Influential US political scientist Samuel Huntington, author of "The Clash of Civilizations" and a professor at Harvard University, has died at the age of 81.
AFP - Influential US political scientist Samuel Huntington, author of "The Clash of Civilizations" and a professor at Harvard University, has died at the age of 81, the university announced on its website Saturday.
Huntington, who retired from teaching in 2007 after 58 years at Harvard, died on December 24 in Martha's Vineyard, Massachusetts, the university said. It did not give the cause of his death.
He was co-author or editor of 17 books, mostly on US government, democratization, military politics, civil-military relations and political development.
Huntington was perhaps best known for believing that in a post-Cold War world violent conflict would come from cultural and religious differences, and not ideological differences between nation states.
This view was fully explained in the 1996 book "The Clash of Civilizations and the Remaking of World Order," which has been translated into 39 languages.
Huntington was "one of the giants of American intellectual life of the last half century," said one of his colleagues, Robert Putnam at the Harvard Kennedy School.
Another colleague, Harvard professor Stephen Rosen, said Huntington "combined a fierce loyalty to his principles and friends with a happy eagerness to be confronted with sharp opposition to his own views."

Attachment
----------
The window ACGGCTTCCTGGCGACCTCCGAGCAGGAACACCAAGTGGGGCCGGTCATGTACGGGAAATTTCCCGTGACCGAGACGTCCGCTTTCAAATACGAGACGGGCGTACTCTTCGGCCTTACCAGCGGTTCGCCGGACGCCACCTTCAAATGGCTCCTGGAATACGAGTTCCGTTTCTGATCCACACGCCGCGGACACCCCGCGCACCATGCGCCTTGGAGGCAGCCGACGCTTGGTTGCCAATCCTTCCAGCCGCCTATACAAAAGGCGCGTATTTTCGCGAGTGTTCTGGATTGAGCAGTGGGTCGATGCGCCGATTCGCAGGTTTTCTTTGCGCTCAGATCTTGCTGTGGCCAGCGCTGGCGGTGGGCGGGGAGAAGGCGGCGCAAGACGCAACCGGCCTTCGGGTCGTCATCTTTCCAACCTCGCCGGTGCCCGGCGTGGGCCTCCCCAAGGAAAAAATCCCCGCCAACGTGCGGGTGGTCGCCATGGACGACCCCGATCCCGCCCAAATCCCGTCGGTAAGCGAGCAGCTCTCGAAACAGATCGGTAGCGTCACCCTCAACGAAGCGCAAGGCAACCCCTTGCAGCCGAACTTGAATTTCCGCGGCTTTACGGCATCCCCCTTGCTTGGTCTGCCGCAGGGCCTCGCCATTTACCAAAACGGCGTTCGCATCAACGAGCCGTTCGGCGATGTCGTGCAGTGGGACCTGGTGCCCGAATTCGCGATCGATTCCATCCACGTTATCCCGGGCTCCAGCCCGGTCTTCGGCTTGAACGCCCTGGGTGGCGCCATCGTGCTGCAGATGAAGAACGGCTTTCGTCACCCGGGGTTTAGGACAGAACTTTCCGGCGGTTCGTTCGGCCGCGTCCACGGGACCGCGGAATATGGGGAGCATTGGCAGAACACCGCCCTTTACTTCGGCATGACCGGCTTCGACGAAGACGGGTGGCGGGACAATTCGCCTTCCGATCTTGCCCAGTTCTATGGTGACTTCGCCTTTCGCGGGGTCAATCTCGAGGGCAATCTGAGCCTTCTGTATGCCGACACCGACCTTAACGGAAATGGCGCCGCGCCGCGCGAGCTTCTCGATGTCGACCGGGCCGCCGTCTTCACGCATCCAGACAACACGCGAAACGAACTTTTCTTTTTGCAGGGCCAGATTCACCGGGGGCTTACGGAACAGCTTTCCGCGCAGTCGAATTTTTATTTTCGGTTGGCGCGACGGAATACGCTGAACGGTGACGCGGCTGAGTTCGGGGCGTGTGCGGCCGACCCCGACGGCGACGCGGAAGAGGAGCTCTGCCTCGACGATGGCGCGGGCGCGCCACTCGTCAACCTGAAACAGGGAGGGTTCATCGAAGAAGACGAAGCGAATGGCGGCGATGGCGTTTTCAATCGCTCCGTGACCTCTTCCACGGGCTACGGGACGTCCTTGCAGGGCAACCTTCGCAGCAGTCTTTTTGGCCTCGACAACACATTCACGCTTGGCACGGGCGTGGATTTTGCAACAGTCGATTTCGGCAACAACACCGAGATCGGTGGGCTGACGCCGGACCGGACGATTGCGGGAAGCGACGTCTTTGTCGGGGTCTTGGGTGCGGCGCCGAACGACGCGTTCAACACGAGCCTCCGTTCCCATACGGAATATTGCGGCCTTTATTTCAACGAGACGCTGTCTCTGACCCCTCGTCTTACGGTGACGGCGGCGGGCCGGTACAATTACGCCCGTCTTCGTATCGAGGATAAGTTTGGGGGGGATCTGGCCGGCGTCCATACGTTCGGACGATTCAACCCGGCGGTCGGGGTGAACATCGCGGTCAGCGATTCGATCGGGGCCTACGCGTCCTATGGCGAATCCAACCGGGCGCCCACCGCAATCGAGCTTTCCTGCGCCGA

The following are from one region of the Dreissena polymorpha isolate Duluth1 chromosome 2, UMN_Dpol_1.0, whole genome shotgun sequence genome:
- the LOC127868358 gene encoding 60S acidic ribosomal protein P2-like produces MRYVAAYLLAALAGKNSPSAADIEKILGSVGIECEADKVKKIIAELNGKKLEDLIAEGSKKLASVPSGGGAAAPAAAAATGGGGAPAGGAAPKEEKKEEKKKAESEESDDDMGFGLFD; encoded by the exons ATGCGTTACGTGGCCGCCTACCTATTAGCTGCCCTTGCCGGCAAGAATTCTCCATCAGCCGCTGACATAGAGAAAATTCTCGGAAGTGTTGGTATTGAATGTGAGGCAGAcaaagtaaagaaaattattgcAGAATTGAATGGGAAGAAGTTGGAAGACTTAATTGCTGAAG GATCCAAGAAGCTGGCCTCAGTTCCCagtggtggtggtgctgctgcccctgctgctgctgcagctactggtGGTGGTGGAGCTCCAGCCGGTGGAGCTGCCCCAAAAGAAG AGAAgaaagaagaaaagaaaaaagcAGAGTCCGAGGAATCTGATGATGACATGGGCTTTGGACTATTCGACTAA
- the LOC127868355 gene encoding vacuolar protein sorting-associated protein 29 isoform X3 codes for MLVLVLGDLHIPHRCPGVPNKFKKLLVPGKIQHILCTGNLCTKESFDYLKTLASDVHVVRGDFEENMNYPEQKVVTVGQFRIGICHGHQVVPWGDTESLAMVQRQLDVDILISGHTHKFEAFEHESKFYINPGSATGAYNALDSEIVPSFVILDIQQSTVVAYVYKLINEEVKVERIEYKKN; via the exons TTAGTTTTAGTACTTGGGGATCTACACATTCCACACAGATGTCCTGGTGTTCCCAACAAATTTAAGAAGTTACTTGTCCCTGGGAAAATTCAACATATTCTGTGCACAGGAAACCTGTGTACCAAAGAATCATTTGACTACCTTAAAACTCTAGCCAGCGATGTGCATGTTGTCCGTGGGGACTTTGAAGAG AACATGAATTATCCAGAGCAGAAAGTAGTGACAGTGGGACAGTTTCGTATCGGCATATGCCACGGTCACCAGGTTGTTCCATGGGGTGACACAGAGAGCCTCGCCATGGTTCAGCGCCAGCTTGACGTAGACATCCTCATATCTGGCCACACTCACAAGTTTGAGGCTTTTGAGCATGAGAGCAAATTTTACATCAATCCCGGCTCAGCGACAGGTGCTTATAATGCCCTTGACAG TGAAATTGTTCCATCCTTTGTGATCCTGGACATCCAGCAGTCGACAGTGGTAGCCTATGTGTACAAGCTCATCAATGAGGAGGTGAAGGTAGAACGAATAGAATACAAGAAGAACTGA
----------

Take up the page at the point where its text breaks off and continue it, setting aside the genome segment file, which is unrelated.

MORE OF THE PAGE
Huntington graduated from Yale College at 18 and was teaching at Harvard by age 23, according to the university website.
A life-long Democrat, he served as foreign policy adviser to Hubert Humphrey in his failed 1968 presidential campaign, and served in the White House under president Jimmy Carter in the National Security Council in 1977 and 1978.
Huntington was born in New York city on April 18, 1927 into a writer's pedigree; his father Richard was an editor and publisher, and his mother Dorothy Sanborn Phillips was a short-story author.
He received his bachelor's degree from Yale in 1946, served in the US Army, then earned a Master's degree from the University of Chicago in 1948. He obtained his doctorate in 1951 from Harvard in 1951, where the website said he had taught nearly without a break since 1950.
He is survived by his wife of 51 years, Nancy Arkelyan Huntington, and by two grown sons.
Huntington's books include "The Soldier and the State: The Theory and Politics of Civil-Military Relations" (1957); "Political Order in Changing Societies" (1968); "The Crisis of Democracy: On the Governability of Democracies" (1976); "The Third Wave: Democratization in the Late Twentieth Century" (1991); and "Who Are We? The Challenges to America's National Identity (2004)."
Date created : 2008-12-27